A jury in a Dallas County truck wreck case delivered a whopping $37,900,000.00 verdict on July 18, 2016, for a wrongful death action resulting from a wreck on an icy Texas highway in February of 2015. The case was originally brought by the decedent’s two children, with his wife and mother adding themselves as Intervenors to the case. Both the truck driver and his employer, O’Reilly Auto Parts (O’Reilly), were found liable for negligence and gross negligence.
In their Petition, Plaintiffs alleged that the truck driver was acting within the course and scope of his employment when he, “failed to control speed on the road with slick conditions and crossed the lane into oncoming traffic before ultimately, suddenly and unexpectedly coming into the path of [the decedent].” The truck driver lost control of his 18 wheeler in the ice, jack-knifed the rig, and came to rest blocking all lanes of traffic in poor visibility conditions.
The truck driver purportedly failed to maintain a safe speed given the road conditions, failed to place reflective cones at the accident, used his cell phone while driving, and was driving while fatigued. Plaintiffs and Intervenors alleged O’Reilly was liable under theories of vicarious liability and for the negligent hiring and supervision of the driver. The Defendants unsuccessfully argued that the decedent was also at fault for the accident for failure to maintain a safe speed and failure to take proper evasive action.
Further, the Intervenors brought gross negligence claims against O’Reilly alleging that, “O’Reilly had in their possession documentation and information that Defendant [truck driver], was incompetent and reckless in the operation of a tractor trailer.” Plaintiffs and Intervenors brought up the truck driver’s record at trial, which included (1) three accidents with O’Reilly trucks in three years prior to the crash, (2) one accident in his personal vehicle, (3) two speeding tickets, and (4) one motorist’s complaint to O’Reilly’s 1-800 number.1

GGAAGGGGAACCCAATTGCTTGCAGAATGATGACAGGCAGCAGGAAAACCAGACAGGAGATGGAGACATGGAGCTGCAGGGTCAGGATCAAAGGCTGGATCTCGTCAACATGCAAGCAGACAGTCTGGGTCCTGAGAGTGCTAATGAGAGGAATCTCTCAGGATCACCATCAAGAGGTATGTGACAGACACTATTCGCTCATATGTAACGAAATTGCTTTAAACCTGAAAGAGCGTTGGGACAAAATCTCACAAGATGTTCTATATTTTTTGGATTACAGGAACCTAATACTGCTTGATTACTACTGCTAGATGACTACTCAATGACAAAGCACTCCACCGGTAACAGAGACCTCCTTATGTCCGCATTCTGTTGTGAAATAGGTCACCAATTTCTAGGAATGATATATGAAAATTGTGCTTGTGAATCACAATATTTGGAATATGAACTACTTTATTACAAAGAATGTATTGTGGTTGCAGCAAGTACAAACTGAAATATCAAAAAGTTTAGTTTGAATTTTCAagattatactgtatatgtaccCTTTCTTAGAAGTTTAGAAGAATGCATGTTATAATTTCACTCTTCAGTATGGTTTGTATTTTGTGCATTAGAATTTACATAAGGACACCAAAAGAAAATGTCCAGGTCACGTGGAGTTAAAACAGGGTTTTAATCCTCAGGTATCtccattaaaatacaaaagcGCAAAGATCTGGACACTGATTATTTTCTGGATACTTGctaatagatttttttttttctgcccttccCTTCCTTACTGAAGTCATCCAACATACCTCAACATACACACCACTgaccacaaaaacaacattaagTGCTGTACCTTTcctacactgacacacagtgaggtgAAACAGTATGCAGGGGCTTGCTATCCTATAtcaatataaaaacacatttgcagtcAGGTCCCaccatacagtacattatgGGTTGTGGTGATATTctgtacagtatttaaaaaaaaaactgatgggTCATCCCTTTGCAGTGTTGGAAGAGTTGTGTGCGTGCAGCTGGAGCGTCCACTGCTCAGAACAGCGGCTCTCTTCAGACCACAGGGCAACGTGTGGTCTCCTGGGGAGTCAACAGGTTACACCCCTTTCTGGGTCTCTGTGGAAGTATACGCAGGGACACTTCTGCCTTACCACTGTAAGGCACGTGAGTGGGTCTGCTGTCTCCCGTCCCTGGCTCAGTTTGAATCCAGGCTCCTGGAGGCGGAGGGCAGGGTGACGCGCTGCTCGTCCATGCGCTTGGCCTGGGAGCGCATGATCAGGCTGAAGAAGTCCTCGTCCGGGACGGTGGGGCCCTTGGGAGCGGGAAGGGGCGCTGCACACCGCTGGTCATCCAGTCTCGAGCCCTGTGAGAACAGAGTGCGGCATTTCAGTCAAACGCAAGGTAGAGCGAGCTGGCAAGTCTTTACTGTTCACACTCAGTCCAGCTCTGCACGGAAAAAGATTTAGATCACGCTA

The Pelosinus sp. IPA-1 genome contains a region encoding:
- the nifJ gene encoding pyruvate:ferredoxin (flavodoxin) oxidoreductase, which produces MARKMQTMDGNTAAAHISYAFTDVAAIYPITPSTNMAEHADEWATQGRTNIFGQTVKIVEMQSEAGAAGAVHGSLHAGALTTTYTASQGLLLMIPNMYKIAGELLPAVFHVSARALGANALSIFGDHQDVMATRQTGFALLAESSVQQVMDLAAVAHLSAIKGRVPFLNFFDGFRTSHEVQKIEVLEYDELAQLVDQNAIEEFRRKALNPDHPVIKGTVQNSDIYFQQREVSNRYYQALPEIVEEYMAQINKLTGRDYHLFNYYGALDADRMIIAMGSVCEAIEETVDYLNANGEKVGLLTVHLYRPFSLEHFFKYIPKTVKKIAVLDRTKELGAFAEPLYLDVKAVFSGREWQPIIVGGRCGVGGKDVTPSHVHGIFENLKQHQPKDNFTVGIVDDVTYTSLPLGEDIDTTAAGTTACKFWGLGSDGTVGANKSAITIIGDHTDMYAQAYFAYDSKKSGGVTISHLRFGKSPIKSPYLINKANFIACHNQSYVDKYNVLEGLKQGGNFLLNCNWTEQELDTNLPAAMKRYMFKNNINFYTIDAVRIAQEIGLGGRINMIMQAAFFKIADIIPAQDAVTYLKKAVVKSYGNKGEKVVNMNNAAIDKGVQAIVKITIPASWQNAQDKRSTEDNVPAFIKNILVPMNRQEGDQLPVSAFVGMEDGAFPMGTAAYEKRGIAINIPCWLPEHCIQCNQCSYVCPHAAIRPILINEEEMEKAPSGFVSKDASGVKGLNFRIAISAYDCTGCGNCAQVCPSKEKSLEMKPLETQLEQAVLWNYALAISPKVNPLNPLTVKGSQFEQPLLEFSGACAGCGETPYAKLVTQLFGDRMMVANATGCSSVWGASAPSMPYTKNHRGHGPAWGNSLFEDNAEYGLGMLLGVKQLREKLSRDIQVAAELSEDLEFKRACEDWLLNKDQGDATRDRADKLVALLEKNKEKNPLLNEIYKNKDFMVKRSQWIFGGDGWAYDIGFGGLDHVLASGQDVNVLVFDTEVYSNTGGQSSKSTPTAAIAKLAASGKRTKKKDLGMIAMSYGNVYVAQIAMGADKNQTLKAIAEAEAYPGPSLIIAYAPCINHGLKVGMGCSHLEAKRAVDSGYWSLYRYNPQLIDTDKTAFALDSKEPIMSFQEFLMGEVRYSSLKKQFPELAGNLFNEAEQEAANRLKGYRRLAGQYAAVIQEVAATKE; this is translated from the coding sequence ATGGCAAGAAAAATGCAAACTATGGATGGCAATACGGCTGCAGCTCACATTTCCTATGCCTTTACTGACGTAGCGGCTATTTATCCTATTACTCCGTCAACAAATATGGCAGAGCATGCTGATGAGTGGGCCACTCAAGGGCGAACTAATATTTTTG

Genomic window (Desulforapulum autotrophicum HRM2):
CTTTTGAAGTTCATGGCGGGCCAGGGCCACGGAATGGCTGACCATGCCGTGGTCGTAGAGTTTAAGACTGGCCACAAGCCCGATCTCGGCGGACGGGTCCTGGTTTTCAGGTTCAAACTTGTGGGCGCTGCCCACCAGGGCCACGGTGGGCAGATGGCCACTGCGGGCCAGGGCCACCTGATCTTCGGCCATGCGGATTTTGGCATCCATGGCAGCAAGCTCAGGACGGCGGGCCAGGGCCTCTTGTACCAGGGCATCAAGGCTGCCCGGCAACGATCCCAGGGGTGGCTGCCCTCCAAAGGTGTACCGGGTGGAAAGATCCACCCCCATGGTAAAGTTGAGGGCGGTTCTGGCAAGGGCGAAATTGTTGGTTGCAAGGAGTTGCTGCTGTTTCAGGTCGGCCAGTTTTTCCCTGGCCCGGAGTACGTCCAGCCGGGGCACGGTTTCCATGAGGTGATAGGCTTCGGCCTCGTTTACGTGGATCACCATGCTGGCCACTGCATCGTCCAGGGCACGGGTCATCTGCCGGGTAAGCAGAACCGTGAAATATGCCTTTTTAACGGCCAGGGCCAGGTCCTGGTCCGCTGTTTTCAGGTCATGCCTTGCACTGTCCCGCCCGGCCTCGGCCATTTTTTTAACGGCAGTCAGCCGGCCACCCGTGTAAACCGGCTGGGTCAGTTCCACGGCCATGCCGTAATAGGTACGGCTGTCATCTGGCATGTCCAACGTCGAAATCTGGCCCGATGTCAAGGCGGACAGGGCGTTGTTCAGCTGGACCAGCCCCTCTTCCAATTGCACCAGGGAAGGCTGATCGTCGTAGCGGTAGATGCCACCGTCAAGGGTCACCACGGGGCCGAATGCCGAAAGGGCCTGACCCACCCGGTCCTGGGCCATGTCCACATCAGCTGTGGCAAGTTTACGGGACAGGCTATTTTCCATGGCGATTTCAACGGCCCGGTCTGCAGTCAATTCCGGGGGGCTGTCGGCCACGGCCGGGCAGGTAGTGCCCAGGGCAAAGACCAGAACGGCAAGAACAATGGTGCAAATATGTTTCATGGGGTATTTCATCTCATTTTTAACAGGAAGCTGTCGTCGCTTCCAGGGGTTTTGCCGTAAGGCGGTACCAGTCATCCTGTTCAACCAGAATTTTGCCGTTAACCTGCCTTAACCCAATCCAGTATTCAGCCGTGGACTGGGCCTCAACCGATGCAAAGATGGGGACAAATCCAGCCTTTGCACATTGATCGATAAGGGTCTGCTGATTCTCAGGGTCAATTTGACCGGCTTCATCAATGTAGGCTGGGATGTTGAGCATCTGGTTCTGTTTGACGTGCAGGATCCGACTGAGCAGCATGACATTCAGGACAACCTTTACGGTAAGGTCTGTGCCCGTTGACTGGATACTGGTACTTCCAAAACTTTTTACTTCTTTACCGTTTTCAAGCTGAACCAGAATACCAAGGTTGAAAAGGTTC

The jury must have been convinced: they attributed 0% responsibility for the crash to the decedent, but placed 60% on O’Reilly and 40% on the truck driver. The unanimous verdict found that both O’Reilly and the truck driver were grossly negligent and awarded $10,000,000.00 to each of the decedent’s two daughters, $10,000,000.00 to decedent’s wife, $4,800,000.00 to his mother, and $2,000,000.00 to decedent’s estate, for a grand total of almost $38,000,000.00
The timeframe for an appeal on this case has not yet elapsed, so we’ll see where this one goes. Regardless, this case should serve as a reminder to all employers that they can be held responsible when their employees behave negligently during the course and scope of their employment. But more importantly, it serves as a reminder that IF a jury believes that an employer turned a blind eye toward a negligent or dangerous employee (especially a professional driver), then they may feel justified in not only finding gross negligence, but in also awarding substantial punitive damages.
1 See Dallas Morning News Article, “Victim’s family awarded $37.9M in fatal crash” by Caleb Downs